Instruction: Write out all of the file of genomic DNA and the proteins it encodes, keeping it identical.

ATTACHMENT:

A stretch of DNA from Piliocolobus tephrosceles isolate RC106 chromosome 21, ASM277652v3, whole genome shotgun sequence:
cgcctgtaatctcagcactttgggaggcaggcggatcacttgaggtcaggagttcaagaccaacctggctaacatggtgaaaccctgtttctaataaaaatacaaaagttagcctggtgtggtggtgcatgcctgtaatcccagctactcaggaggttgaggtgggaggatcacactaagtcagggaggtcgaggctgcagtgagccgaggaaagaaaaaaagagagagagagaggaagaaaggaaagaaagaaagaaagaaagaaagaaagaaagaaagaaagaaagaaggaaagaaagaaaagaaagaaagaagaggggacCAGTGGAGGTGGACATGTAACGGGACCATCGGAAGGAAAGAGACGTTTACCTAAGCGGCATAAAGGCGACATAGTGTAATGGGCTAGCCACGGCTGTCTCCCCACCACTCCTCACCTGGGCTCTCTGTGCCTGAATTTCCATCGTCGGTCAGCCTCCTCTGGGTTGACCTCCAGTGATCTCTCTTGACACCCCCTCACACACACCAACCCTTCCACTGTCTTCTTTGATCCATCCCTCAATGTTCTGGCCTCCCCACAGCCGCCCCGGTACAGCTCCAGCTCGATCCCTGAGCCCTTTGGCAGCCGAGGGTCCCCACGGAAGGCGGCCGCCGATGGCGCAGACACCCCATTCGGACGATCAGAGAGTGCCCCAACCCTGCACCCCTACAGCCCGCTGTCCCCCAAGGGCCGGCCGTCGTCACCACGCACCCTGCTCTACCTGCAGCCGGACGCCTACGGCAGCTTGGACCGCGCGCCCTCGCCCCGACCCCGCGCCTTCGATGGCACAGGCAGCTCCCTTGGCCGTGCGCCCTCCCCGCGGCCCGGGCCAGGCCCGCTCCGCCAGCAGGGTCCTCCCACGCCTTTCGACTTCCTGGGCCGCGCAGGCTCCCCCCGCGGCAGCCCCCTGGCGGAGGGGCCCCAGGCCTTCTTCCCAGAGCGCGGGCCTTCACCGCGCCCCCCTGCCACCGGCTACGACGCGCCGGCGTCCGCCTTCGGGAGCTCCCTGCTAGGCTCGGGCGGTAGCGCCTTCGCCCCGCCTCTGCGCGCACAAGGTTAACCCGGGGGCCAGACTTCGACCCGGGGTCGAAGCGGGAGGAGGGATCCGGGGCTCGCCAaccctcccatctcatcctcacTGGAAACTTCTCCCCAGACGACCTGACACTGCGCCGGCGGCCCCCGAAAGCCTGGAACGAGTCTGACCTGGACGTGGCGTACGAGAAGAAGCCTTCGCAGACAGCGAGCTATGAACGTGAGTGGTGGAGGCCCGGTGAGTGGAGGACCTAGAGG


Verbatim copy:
A stretch of DNA from Piliocolobus tephrosceles isolate RC106 chromosome 21, ASM277652v3, whole genome shotgun sequence:
cgcctgtaatctcagcactttgggaggcaggcggatcacttgaggtcaggagttcaagaccaacctggctaacatggtgaaaccctgtttctaataaaaatacaaaagttagcctggtgtggtggtgcatgcctgtaatcccagctactcaggaggttgaggtgggaggatcacactaagtcagggaggtcgaggctgcagtgagccgaggaaagaaaaaaagagagagagagaggaagaaaggaaagaaagaaagaaagaaagaaagaaagaaagaaagaaagaaagaaggaaagaaagaaaagaaagaaagaagaggggacCAGTGGAGGTGGACATGTAACGGGACCATCGGAAGGAAAGAGACGTTTACCTAAGCGGCATAAAGGCGACATAGTGTAATGGGCTAGCCACGGCTGTCTCCCCACCACTCCTCACCTGGGCTCTCTGTGCCTGAATTTCCATCGTCGGTCAGCCTCCTCTGGGTTGACCTCCAGTGATCTCTCTTGACACCCCCTCACACACACCAACCCTTCCACTGTCTTCTTTGATCCATCCCTCAATGTTCTGGCCTCCCCACAGCCGCCCCGGTACAGCTCCAGCTCGATCCCTGAGCCCTTTGGCAGCCGAGGGTCCCCACGGAAGGCGGCCGCCGATGGCGCAGACACCCCATTCGGACGATCAGAGAGTGCCCCAACCCTGCACCCCTACAGCCCGCTGTCCCCCAAGGGCCGGCCGTCGTCACCACGCACCCTGCTCTACCTGCAGCCGGACGCCTACGGCAGCTTGGACCGCGCGCCCTCGCCCCGACCCCGCGCCTTCGATGGCACAGGCAGCTCCCTTGGCCGTGCGCCCTCCCCGCGGCCCGGGCCAGGCCCGCTCCGCCAGCAGGGTCCTCCCACGCCTTTCGACTTCCTGGGCCGCGCAGGCTCCCCCCGCGGCAGCCCCCTGGCGGAGGGGCCCCAGGCCTTCTTCCCAGAGCGCGGGCCTTCACCGCGCCCCCCTGCCACCGGCTACGACGCGCCGGCGTCCGCCTTCGGGAGCTCCCTGCTAGGCTCGGGCGGTAGCGCCTTCGCCCCGCCTCTGCGCGCACAAGGTTAACCCGGGGGCCAGACTTCGACCCGGGGTCGAAGCGGGAGGAGGGATCCGGGGCTCGCCAaccctcccatctcatcctcacTGGAAACTTCTCCCCAGACGACCTGACACTGCGCCGGCGGCCCCCGAAAGCCTGGAACGAGTCTGACCTGGACGTGGCGTACGAGAAGAAGCCTTCGCAGACAGCGAGCTATGAACGTGAGTGGTGGAGGCCCGGTGAGTGGAGGACCTAGAGG